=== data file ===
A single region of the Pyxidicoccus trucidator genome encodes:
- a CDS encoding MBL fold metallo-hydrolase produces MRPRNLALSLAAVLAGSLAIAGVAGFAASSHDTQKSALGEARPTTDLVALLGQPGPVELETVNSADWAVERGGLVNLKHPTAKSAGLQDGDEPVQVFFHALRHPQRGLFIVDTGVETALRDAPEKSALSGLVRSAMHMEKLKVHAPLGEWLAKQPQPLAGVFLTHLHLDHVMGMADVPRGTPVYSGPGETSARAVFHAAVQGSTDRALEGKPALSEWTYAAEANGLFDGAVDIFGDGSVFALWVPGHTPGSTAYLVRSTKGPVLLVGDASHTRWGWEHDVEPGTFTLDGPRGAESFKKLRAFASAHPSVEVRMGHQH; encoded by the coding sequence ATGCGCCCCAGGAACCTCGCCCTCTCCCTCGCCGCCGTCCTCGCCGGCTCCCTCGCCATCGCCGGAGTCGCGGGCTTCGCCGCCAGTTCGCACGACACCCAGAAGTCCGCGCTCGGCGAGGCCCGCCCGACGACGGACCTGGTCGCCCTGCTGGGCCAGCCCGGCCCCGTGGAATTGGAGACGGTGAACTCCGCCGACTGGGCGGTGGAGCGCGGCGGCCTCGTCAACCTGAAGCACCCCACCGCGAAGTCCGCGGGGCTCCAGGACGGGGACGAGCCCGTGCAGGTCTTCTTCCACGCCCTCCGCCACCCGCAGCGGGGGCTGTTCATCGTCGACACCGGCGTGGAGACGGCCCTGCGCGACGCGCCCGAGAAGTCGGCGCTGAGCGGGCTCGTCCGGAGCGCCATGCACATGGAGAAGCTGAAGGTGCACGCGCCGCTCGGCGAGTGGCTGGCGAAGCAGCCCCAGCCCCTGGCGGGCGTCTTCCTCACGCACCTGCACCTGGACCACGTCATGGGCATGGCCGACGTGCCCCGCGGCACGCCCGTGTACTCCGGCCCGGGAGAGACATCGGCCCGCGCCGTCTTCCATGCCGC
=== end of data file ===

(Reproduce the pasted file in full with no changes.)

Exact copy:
A single region of the Pyxidicoccus trucidator genome encodes:
- a CDS encoding MBL fold metallo-hydrolase produces MRPRNLALSLAAVLAGSLAIAGVAGFAASSHDTQKSALGEARPTTDLVALLGQPGPVELETVNSADWAVERGGLVNLKHPTAKSAGLQDGDEPVQVFFHALRHPQRGLFIVDTGVETALRDAPEKSALSGLVRSAMHMEKLKVHAPLGEWLAKQPQPLAGVFLTHLHLDHVMGMADVPRGTPVYSGPGETSARAVFHAAVQGSTDRALEGKPALSEWTYAAEANGLFDGAVDIFGDGSVFALWVPGHTPGSTAYLVRSTKGPVLLVGDASHTRWGWEHDVEPGTFTLDGPRGAESFKKLRAFASAHPSVEVRMGHQH; encoded by the coding sequence ATGCGCCCCAGGAACCTCGCCCTCTCCCTCGCCGCCGTCCTCGCCGGCTCCCTCGCCATCGCCGGAGTCGCGGGCTTCGCCGCCAGTTCGCACGACACCCAGAAGTCCGCGCTCGGCGAGGCCCGCCCGACGACGGACCTGGTCGCCCTGCTGGGCCAGCCCGGCCCCGTGGAATTGGAGACGGTGAACTCCGCCGACTGGGCGGTGGAGCGCGGCGGCCTCGTCAACCTGAAGCACCCCACCGCGAAGTCCGCGGGGCTCCAGGACGGGGACGAGCCCGTGCAGGTCTTCTTCCACGCCCTCCGCCACCCGCAGCGGGGGCTGTTCATCGTCGACACCGGCGTGGAGACGGCCCTGCGCGACGCGCCCGAGAAGTCGGCGCTGAGCGGGCTCGTCCGGAGCGCCATGCACATGGAGAAGCTGAAGGTGCACGCGCCGCTCGGCGAGTGGCTGGCGAAGCAGCCCCAGCCCCTGGCGGGCGTCTTCCTCACGCACCTGCACCTGGACCACGTCATGGGCATGGCCGACGTGCCCCGCGGCACGCCCGTGTACTCCGGCCCGGGAGAGACATCGGCCCGCGCCGTCTTCCATGCCGC